Difference Between Plasma and Serum

Plasma vs Serum

A common misconception among people is that plasma and serum is the same thing. They are two different substances with a common precursor solution and containing constituents, which makes them unique and required for various medical procedures. The common precursor is blood, and the level of purification of the blood is the determinant of plasma and serum. When we consider blood, it is made up of red blood cells, white blood cells, platelets, proteins, and a watery substance. The above mentioned two substances are important in therapeutic and diagnostic procedures in humans, and currently various research are being conducted regarding the specific nature of these substances.

What is Plasma?

Plasma is the basic watery part of the blood. We are able to observe plasma, if we stand a column of blood for about one hour, we can see the precipitation of red cells and white cells with a supernatant straw colored liquid. This liquid is the plasma. Plasma contains fibrinogen, an important factor in the clotting process and other major factors of clotting. Thus, on standing this straw colored liquid tends to clump. This plasma can be spun, so the protein materials with heavier masses tend to precipitate down, leaving better purified plasma. Plasma is required for diagnostic investigation and especially for therapeutic transfusions in people, who are hypovolemic, deficient in clotting factors, etc. A lesser clot prone plasma is available as cryo poor plasma (CPP), and the removed clotting agents are used in the treatment of hemophiliacs as cryo precipitate.

What is Serum?

Serum is plasma without the clotting factors, mainly the fibrinogen. So serum, on standing does not clot. Usually, to acquire serum, all clotting agents in plasma are removed through progressive centrifuging, or we can get a blood sample and after allowing it to clot, the supernatant is taken. Serum includes all the other electrolytes, proteins not used in the clotting process, drugs and toxins. Human serum is usually used for the purpose of diagnostic testing. Other animal seras are used as anti venom, anti toxins, and vaccinations.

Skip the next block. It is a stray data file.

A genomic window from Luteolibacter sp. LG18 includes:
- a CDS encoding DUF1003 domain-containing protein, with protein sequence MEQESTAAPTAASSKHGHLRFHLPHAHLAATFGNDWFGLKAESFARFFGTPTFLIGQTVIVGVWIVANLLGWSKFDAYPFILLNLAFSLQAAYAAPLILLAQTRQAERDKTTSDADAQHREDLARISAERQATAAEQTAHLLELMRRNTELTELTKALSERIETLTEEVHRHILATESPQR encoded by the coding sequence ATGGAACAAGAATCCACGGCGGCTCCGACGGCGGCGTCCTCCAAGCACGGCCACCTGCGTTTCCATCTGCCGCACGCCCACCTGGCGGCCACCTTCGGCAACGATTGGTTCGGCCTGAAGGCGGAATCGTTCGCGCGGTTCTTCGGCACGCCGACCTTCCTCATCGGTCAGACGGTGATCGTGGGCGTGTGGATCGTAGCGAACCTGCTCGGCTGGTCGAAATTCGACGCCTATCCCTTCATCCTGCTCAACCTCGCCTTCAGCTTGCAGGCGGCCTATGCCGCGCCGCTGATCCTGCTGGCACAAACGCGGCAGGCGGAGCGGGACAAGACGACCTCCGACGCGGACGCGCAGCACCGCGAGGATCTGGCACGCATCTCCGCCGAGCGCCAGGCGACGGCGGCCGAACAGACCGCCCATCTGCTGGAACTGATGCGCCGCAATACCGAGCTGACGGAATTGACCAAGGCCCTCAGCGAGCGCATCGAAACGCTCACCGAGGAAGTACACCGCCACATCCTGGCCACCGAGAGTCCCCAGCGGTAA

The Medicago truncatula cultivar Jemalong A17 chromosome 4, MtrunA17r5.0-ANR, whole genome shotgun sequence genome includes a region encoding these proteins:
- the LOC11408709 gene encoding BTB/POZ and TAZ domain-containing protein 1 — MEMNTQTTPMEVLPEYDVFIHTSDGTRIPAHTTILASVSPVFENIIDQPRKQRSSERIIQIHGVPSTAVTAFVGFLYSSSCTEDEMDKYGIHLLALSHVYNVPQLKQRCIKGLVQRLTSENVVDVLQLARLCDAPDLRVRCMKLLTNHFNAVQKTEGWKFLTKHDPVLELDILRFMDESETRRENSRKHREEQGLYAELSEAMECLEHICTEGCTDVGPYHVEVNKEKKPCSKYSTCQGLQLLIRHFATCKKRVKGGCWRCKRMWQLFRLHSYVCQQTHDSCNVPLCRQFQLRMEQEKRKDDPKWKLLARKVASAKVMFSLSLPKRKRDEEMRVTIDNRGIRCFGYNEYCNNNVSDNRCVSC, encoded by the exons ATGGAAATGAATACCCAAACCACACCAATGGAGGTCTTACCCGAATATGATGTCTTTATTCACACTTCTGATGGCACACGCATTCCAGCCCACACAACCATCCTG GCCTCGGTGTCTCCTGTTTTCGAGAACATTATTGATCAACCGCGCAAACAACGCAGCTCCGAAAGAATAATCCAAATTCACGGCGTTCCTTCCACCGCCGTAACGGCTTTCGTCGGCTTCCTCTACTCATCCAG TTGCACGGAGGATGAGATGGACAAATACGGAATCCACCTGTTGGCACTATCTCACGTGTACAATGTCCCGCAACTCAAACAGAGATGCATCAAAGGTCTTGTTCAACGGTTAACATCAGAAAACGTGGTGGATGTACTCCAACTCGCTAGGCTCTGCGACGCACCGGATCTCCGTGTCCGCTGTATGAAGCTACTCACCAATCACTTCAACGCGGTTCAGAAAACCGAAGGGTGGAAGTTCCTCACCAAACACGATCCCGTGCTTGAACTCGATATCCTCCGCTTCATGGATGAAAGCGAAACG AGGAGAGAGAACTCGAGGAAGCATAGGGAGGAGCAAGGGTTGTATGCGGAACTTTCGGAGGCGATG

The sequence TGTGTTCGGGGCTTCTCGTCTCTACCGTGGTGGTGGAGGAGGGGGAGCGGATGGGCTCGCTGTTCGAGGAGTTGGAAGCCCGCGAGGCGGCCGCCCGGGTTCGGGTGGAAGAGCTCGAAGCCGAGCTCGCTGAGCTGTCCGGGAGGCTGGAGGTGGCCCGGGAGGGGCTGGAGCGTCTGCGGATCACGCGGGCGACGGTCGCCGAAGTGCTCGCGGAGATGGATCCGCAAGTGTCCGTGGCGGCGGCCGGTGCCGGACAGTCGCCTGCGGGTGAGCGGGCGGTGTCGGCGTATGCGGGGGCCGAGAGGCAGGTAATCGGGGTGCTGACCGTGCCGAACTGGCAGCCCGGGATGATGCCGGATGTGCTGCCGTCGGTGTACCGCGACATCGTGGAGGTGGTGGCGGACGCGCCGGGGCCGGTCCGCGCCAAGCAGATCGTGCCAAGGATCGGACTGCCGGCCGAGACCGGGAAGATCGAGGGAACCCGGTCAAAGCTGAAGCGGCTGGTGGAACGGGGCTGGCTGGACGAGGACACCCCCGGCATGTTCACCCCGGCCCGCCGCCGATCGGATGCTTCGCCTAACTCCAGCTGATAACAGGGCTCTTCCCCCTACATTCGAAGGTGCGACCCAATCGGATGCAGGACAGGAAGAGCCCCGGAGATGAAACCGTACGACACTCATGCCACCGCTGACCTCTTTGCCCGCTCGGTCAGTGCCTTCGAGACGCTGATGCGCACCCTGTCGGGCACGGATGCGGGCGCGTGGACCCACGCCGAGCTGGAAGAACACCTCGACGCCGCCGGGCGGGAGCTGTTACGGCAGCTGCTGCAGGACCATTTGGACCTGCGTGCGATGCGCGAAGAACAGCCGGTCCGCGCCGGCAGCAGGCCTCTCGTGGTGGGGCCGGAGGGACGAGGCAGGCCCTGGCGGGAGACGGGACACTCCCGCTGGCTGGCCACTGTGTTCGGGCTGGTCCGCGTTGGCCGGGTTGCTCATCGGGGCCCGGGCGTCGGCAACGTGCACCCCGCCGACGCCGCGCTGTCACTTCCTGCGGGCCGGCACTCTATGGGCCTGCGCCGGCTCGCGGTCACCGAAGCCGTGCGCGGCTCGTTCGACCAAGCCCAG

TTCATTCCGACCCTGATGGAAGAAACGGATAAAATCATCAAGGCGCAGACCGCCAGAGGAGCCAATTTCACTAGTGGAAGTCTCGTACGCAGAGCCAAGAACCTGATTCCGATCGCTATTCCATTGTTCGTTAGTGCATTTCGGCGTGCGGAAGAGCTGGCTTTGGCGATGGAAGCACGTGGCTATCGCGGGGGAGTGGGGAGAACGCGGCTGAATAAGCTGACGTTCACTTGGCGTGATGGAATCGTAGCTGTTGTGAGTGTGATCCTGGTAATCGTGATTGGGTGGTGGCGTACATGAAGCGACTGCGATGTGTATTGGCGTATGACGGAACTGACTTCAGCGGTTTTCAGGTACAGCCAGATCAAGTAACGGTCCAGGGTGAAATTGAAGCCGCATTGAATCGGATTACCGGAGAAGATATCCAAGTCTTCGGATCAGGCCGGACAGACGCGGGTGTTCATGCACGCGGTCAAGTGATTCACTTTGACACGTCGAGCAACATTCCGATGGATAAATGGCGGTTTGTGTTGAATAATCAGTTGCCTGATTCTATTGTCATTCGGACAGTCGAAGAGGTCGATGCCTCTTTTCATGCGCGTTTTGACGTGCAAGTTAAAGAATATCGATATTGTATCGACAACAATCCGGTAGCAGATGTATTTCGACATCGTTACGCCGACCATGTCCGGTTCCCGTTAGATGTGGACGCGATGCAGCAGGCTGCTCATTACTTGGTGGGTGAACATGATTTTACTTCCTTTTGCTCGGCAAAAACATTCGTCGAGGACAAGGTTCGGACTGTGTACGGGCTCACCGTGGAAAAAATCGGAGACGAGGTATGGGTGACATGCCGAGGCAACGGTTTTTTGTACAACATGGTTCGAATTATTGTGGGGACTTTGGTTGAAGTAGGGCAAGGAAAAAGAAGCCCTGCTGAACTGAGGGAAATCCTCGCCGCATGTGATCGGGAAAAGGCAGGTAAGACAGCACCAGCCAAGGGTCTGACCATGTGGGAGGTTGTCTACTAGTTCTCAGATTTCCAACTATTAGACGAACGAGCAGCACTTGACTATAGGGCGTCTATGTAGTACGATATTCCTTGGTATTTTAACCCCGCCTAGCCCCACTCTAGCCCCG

What is the difference between Plasma and Serum?

Both plasma and serum are derivatives of blood. Both contain electrolytes, other proteins, drugs, hormones and toxins. Both can be acquired from centrifugation and purity depends on the duration and the frequency of this process. Both can be used for diagnostic and therapeutic purposes. But plasma is serum with fibrinogen and clotting factors. So plasma tends to discolor on standing, whereas serum does not. Separation of plasma is relatively easy and inexpensive, whereas separation of serum requires higher levels of expertise and expenses. Plasma is most commonly used for therapeutic purposes where, either the full plasma (Fresh frozen plasma), clotting factor removed (Cryo poor plasma) or the clotting factors itself (Cryo precipitate) can be used. Serum is most commonly used for diagnostic purposes. Animal sera are used in humans for therapeutic purposes.

Plasma can be considered as the crude product of precipitation of blood whereas serum is the refined plasma minus the fibrinogen and the other clotting factors.

  • Retired 3rd Infantry Grunt

    More commonly, vacutainer tubes used to collect serum for clinical chemistry analysis are green (heparin) SST (Serum Separator Tubes) which are centrifuged prior to analysis. The gel at the bottom of the SST tube changes viscosity during centrifugation and permanently traps all the cells, RBC’s, WBC’s and platelets.